Mini: I go plundering about looking for a starting place -– nursery rhymes and fairy tales are fertile hunting grounds. I sort of think of a question and try to collect lots of ideas about it -– I doodle little pictures of the ideas. I collect everything in my sketch books {pictured below} -– doodles, scribbles, newspaper cuttings, inspiring pictures, sweet wrappers, anything. If it turns into a story, I am overjoyed -– getting the story to work is the trickiest bit. Then I build a sort of rough model book of the story and play about with what the rules of the book are going to be (a bit like secret obsessions or a secret identity) and don’t worry too much about it being an unpublishable mess. That’s the most fun bit. Then there’s storyboarding it into a (probably) thirty-two-page picture book and working out exactly what’s going to go where. And then there’s actually making the proper pictures.

2. 7-Imp: Describe your studio or usual work space for us.

Mini: Very cluttered pandemonium, it just won’t stay tidy. I work in the back bedroom of my house, it looks out over the garden. The room is full of books and little things. The little things include: model insects, boiled sweets, eggcups, knitted cacti, kaleidoscopes, tiny theatres, puppets, robots, old telephones, toy TV sets -– etc. etc. I used to think it was a bit lonely working at home, but now I have a two-year-old little boy, I think it works quite nicely thank you (except for always running out of time.)

3. 7-Imp: As book lovers, it interests us: What books or authors and/or illustrators influenced you as an early reader?

Mini: The first book I bought was One Fish Two Fish Red Fish Blue Fish by Dr. Seuss from a school jumble sale when I was about five. I was amazed and riveted -– it was like opening a door into a bizarre barmy universe with different creatures on every page. Later, I loved Finn Family Moomintroll, the Narnia books, and everything by E. Nesbit. My illustrational hero is Lane Smith, and his (and Jon Scieszka’s) book The True Story of the Three Little Pigs is what made me want to try and make picture books when I was working as a teacher.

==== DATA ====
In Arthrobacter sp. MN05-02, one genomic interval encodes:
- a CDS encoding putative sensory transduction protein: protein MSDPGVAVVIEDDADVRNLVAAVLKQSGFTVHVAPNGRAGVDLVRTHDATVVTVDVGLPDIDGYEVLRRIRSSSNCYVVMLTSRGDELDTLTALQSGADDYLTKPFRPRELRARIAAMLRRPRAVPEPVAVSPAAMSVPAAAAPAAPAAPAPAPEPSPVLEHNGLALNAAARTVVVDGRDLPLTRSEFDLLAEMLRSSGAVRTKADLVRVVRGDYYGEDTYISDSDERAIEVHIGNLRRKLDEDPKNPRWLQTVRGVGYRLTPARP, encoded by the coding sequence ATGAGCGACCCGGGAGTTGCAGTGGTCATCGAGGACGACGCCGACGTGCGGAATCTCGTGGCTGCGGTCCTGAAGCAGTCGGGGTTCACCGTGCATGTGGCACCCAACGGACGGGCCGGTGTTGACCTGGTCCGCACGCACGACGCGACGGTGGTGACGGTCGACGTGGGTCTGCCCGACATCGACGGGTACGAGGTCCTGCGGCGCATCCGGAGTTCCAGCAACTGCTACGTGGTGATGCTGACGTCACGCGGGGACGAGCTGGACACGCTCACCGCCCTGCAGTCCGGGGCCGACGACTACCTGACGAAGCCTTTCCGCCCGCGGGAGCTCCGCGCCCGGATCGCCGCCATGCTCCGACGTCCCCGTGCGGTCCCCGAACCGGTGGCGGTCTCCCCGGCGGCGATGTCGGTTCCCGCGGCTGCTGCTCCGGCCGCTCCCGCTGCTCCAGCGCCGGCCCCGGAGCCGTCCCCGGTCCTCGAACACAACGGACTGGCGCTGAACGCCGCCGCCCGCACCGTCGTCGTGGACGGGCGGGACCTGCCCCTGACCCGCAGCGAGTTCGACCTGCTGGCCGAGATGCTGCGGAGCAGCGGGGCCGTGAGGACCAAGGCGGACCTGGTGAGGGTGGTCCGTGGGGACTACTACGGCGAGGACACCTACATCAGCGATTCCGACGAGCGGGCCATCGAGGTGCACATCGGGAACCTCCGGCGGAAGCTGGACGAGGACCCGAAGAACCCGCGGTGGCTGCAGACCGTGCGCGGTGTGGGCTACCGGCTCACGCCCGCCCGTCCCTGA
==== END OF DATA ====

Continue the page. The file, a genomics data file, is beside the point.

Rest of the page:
4. 7-Imp: If you could have three (living) illustrators or author/illustrators—whom you have not yet met—over for coffee or a glass of rich, red wine, whom would you choose?

Mini: I’m just too shy, but what I would really like is to have a drink with my heroes of animation — Oliver Postgate and Peter Firmin, who made the Clangers, and Nick Park, who makes the Wallace and Gromit films.

Crackin' good coffee, Gromit!

5. 7-Imp: What is currently in rotation on your iPod or loaded in your CD player? Do you listen to music while you create books?

Mini: If I am writing things, then I don’t hear anything that’s going on, but I do have Concentration Music (e.g. Penguin Café Orchestra), which helps getting on with thinking about things, and Getting On With It Music, which might be more dancy. The louder and faster the music, the louder and faster I can paint.